The “crunch factor” is basically a term used in research studies and in labs that look at how lateral bending and rotation affect a golfer’s lower back. It is described as the combination of side bending and rotation during the downswing phase of the swing.11 When you consider the rapid stress to the trailing side of the lower back (as seen in the figure above), it makes sense that the joints of the lower back and trailing side undergo high levels of stress, creating a potential source for back pain in the golfing community.
Not surprising, amateurs, who generally have more swing irregularities, generate approximately 80% greater peak lateral bending and shear loads than professionals.12
The final phase of the golf swing is the follow through phase, which occurs after the ball has been impacted and it’s flying down the fairway…or into the woods. One common swing mistake is the reverse “C” posture (see the figure below). As you can see in the image on the left, the golfer’s hips finish in front of the lower back, mid back, shoulders, and head and neck. This finishing posture results in maximal extensor muscle contraction, further increasing compressive forces on the spine.13 Microtrauma to the hyperlordotic spine (excessively arched like in the picture) secondary to repetitive hyperextension activities has been implicated in the etiology of spondylolysis, (stress fracture) – yikes!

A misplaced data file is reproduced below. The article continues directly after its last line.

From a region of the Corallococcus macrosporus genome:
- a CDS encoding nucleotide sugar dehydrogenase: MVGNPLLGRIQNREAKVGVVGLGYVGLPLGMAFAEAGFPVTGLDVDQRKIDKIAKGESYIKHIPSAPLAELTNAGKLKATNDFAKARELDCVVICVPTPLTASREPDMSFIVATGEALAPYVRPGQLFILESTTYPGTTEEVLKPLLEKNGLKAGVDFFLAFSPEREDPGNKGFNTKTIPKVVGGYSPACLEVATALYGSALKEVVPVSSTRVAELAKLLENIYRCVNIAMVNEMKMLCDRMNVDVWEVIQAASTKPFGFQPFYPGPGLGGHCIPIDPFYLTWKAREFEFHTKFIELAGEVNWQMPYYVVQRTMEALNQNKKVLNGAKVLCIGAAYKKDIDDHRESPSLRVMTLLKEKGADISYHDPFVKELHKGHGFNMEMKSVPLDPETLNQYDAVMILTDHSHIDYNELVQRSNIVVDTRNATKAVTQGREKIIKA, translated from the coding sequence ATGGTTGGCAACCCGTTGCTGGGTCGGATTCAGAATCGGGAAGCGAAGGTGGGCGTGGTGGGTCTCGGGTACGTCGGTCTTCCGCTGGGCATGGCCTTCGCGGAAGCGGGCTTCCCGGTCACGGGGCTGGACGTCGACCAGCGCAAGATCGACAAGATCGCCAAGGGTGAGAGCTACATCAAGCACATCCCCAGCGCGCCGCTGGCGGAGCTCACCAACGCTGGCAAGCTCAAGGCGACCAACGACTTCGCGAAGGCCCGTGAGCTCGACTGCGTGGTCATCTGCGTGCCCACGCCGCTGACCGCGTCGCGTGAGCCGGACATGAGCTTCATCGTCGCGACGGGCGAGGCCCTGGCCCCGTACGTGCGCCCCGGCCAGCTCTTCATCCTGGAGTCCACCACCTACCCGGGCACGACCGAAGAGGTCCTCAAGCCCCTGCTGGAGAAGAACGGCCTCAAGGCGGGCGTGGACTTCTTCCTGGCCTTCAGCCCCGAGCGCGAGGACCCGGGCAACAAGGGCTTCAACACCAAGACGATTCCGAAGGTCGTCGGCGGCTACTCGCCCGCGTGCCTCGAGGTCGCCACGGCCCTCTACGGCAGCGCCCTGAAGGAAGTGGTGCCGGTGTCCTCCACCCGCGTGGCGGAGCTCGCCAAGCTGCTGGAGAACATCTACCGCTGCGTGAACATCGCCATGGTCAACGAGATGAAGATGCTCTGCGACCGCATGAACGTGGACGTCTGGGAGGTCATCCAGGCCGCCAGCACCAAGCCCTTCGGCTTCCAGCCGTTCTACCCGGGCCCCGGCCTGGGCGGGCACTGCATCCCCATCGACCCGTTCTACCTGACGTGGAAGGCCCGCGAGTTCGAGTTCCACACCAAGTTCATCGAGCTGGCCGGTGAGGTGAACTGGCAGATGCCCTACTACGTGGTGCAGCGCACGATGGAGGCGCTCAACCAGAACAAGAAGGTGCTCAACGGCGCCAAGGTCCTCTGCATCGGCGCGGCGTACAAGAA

Risk Factors for Developing Low Back Pain (LBP) in Golfers
Greater age is associated with an increased risk of developing LBP14
Higher body mass is associated with LBP in golfers relative to healthy controls15
Playing more rounds and hitting more shots per week are associated with higher rates of LBP16
Individuals who carry their golf bag are more likely to experience LBP17
Side to side asymmetry of side plank endurance (core strength and endurance) was significantly associated with development of LBP18
Golfers with LBP demonstrate reduced trunk strength in all planes of movement19
Side to side differences in hip internal rotation ROM was more likely to occur in those with LBP, with those having LBP demonstrating reduced motion in the lead hip
The strongest predictor of golf-related LBP is a prior history of LBP20
Preventing Low Back Injuries
Now that we know why the lower back is so commonly involved as a source of pain, and what the risk factors are, how do golfers minimize their risk? All things considered equal, there are a few easy steps that all golfers can take in order to minimize the risk, regardless of injury.
Easy Modifications for All Golfers In Order to Reduce Risk for Developing LBP
Work with a PGA professional in order to ensure proper technique and club size